To recap, I’ve seen “Midsummers” set in a forest of beds-on-stilts, cast with “tag-team” Pucks, with mechanicals dressed in thatch, 2009’s GSF backstage-centric extravaganza, even one in which Puck wore Buddy Holly glasses and a superman shirt. It should be difficult to surprise me with this one.

Here we have a “Midsummer” with few directorial “flourishes” (a flatulent Lysander and a Jersey-Boy Peaseblossom are the major stand-outs), yet (again) I found myself continually surprised – surprised at the depths the actors found in the characters and interactions, surprised at the passions flowing like fairy dust, surprised at the moments of tenderness and whimsy, surprised at the laughs pulled from me on lines I know far too well. For the second time, I really REALLY enjoyed this production.

Let’s start with the cast. As before, the four lovers are the comic equals of the “Rude Mechanicals”. The scripted height-difference between Hermia (Jaclyn Hofmann) and Helena (Kelly Criss) is minimal (and the “big deal" made of it is funnier for that), but Jacob York’s Demetrius towers over Matt Felten’s Lysander, and a lot of comic mileage is made of that. Director Andrew Houchins has staged the forest scene with so much wit and slapstick and originality, that I (and, I daresay, everyone else in Friday’s crowd) was actually breathless with uncontrolled laughter. These four performers are so dynamic, so compelling, that they could have carried the show themselves, without the “low-brow” Mechanicals.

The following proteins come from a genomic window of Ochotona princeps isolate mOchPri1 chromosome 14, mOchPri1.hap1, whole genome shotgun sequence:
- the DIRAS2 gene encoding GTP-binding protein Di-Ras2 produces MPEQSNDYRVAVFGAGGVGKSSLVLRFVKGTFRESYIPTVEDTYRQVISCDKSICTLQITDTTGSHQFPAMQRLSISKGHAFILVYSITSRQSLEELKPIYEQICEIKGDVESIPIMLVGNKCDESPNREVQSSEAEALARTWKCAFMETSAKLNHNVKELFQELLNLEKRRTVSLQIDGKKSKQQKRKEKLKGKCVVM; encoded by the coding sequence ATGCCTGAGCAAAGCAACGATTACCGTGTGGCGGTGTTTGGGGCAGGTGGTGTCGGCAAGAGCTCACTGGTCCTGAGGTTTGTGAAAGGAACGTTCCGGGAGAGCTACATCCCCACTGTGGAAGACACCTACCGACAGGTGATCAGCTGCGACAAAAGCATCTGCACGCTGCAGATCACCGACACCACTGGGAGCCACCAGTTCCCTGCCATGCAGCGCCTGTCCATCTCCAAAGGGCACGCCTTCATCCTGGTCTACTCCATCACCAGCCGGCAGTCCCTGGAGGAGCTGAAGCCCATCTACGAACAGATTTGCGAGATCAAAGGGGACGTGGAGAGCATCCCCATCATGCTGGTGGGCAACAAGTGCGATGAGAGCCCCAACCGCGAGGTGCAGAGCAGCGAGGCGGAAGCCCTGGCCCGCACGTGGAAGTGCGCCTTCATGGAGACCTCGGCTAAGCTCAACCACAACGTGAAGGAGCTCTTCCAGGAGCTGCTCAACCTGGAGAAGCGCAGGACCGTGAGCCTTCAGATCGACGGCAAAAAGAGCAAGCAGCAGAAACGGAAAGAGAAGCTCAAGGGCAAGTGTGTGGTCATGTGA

As to the Mechanicals themselves, Nicholas Faircloth left behind August’s understated Bottom, this time bursting from the gate in full bellow. As the show continues, he lets out even more stops, so that, by the time we get to the final scene, he’s chewing the scenery with the best of Bottoms (and the worst of Pyramuses). Drew Reeves’ Quince has some fine moments, Jeffrey Stephenson is a fine and flouncy Flute, Mark Schroeder a nicely petulant Starveling, and Bryan Lee a young and eager Snout. But, it is still Tony Brown’s sweetly dim Snug who is the most memorable of the lot, making one of the sweetest lions this side of Disney.

Daniel Parvis makes a nice and mischievous Puck, taking great joy in the bedlam he brings, bouncing around the stage with the energy of a pinball. I liked his moments of affection (and defiance) towards Oberon, and I loved the evident joy he took in his actions and in his words. This was one of the most poetically literate Pucks I’ve seen in a while, and Mr. Parvis proves himself (once again) a master of the language and of the character.